Could you tell at a glance which of these two posters is from the Disney/Pixar movie Cars 2 and which is from a new Chinese cartoon?
It's okay if you weren't sure at first, because you are not alone. The answer is that the one on the left is from a Chinese movie that was just released on July 4, whose official English title is The Autobots.
(But not the kind of Autobots that can transform into robots, despite the movie series' popularity in China. Sorry to get your hopes up.)
In the Chinese movie's trailer, you can clearly see a tire appearing and covering the Chinese character for "man." And with that, in Chinese, the title is exactly the same as Pixar's Cars.
The similarities have since triggered waves of condemnation from thousands of Chinese people online. Zhuo Jianrong, the filmmaker of the cartoon and the CEO of the company which produced it, has been harshly criticized of "plagiarizing."
On Douban, a Chinese social-networking site where users can rate films, The Autobots got a score of 2.1 out of 10 based on over 5,000 votes.
One user commented, "many parents really thought it was Cars and brought their children in the theaters."
Cars and Cars 2 were both hits in China when they were released in 2006 and 2011. On Pixar's Sina Weibo page, Chinese internet users aren't happy at all, with some suggesting that the company sue Zhuo and his company BlueMTV.
And on Sina Weibo, Zhuo's page is flooded by questions, jokes and curses. One user commented: "Wish your upcoming films all become box-office successes, including Howl's Moving Villa (Howl's Moving Castle), The Revengers (The Avengers), and Finding Nemo Fish (Finding Nemo)."
But Zhuo is not backing down, countering with thousands of comments of his own, vocally defending his work. He denied the copycat accusation, insisting that the storyline of the two cartoons are totally different. His version has real human characters.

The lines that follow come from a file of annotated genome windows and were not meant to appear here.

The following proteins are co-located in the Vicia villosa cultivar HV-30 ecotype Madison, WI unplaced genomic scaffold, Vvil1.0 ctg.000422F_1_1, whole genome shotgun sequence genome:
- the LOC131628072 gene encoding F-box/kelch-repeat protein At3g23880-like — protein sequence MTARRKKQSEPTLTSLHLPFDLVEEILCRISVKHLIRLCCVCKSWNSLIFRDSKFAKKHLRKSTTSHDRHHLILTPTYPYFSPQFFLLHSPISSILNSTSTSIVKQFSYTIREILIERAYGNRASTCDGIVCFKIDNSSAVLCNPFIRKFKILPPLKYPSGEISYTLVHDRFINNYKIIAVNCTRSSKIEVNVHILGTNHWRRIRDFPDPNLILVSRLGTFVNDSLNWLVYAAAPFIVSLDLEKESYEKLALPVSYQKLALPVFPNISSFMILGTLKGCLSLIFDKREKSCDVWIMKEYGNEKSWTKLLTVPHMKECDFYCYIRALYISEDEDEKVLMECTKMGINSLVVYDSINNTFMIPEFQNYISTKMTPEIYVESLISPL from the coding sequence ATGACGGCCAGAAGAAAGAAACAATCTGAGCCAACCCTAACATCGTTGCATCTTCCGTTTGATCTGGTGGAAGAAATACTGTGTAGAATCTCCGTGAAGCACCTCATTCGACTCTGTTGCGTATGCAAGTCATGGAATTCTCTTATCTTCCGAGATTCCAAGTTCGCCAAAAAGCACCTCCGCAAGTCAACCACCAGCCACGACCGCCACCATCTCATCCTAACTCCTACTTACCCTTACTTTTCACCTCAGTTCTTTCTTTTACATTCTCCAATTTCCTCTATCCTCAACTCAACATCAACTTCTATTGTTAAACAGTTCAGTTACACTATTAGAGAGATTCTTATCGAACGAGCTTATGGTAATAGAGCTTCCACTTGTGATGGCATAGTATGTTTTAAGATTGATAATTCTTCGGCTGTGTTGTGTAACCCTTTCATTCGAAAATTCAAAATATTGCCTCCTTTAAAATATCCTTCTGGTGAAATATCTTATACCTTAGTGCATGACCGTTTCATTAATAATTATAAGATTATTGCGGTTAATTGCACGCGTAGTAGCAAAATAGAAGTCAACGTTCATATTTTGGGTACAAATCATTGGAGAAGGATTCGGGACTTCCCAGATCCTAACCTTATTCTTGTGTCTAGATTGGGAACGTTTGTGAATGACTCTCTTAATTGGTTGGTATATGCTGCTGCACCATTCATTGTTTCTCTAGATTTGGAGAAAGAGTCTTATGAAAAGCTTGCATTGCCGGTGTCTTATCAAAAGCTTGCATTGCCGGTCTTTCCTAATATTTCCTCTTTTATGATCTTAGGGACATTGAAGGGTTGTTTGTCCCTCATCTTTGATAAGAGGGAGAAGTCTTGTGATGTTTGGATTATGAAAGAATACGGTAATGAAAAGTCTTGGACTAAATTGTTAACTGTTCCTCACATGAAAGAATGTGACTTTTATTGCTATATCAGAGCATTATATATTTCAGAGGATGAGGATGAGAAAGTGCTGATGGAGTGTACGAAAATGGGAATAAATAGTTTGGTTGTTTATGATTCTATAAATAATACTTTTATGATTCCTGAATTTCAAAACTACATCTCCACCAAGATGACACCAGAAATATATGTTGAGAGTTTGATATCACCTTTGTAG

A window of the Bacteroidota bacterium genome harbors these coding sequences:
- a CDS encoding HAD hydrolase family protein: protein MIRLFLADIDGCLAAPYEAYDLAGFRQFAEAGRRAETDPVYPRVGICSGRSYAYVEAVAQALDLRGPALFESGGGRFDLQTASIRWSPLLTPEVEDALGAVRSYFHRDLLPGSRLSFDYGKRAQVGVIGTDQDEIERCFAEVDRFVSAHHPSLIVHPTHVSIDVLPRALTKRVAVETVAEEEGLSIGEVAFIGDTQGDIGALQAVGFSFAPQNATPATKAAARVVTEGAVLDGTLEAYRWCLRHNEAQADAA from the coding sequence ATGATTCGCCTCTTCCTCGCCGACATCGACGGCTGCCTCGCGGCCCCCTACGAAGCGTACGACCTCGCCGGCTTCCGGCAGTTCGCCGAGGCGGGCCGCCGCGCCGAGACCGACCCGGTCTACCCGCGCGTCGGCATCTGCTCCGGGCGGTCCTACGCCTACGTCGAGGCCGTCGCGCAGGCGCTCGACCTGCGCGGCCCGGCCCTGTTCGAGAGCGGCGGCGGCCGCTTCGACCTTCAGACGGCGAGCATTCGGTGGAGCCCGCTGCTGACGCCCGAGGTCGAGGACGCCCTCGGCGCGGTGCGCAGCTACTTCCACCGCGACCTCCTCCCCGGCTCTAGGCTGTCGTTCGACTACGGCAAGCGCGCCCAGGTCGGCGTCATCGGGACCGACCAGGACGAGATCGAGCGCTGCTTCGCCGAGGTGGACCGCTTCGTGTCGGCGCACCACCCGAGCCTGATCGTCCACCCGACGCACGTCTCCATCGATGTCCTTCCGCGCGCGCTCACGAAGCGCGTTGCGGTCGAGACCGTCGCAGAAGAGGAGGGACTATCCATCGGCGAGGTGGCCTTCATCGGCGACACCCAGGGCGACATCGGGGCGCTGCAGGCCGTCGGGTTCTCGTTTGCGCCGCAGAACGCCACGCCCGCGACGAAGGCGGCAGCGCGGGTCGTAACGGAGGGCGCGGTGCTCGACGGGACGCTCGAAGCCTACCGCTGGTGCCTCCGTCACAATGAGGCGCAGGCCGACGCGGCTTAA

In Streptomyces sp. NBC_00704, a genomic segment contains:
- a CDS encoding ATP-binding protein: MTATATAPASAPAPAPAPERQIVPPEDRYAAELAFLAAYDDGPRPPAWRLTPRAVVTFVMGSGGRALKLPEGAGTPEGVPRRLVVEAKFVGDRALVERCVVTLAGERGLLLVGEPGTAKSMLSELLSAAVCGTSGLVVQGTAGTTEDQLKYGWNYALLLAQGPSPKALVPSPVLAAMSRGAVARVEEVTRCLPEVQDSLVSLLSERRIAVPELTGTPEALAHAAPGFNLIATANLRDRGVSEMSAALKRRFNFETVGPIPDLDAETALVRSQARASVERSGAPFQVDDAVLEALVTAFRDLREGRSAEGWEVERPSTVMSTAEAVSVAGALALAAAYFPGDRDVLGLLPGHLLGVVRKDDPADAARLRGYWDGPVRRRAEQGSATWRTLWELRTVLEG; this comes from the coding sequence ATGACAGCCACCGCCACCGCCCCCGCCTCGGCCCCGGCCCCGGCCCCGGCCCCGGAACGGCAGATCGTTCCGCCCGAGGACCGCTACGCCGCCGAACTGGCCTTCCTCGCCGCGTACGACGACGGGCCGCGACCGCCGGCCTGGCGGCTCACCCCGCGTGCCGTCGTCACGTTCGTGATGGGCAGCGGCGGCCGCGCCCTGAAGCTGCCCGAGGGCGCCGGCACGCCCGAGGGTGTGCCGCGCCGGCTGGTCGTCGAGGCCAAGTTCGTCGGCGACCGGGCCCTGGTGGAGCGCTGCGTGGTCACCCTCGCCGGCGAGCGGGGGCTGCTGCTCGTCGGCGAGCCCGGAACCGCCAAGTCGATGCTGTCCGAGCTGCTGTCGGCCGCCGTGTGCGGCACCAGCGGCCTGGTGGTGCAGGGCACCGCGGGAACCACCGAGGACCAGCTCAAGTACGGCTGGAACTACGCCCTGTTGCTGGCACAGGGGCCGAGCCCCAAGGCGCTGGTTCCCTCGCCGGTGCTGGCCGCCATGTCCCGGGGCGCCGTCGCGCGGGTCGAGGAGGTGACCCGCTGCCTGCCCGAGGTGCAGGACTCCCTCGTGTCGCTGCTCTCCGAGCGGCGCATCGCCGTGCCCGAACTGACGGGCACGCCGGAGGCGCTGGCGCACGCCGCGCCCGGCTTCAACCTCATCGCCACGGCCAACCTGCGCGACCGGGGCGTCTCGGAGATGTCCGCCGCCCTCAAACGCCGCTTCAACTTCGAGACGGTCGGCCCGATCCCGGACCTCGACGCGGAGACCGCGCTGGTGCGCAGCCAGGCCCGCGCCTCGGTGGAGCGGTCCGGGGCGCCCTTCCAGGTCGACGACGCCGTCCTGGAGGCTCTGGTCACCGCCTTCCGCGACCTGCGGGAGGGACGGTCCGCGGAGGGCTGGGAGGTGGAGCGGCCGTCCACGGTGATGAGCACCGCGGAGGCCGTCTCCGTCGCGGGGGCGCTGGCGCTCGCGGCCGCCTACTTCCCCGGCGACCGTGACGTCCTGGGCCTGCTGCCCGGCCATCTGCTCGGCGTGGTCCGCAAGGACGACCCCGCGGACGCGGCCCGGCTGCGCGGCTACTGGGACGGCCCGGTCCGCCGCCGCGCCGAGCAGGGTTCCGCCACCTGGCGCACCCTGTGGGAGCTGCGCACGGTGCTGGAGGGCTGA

...At least we think those are supposed to be humans.
And he's throwing fireballs left and right at anyone criticizing him. Here he calls a woman "traitor" for describing him as plagiarizing in a news report after he gave an interview with a Japanese TV station.
When another Chinese cartoon director, Lu Hengyu, laughed at him on Weibo, Zhuo didn't hold back, reposting and scolding, "what do you try to express in your damned works then?"
And then, as if he doesn't have enough enemies, he also lashed out the young people without children criticizing him, calling them "young losers." "My film is not made for you," he says.
Zhuo urges audience not to compare to foreign big-budget productions, because what matters is the "thoughtfulness" of his work. "You people should see how kids will react and understand my educational purpose," he says.
And according to his latest post, he is running away from the "internet violence" and has left Beijing.
But you can judge for yourself. Here's the trailer for The Autobots, in all its glory.
Beimeng Fu is a BuzzFeed News World Reporter covering China and is based in New York.
Contact Beimeng Fu at firstname.lastname@example.org.
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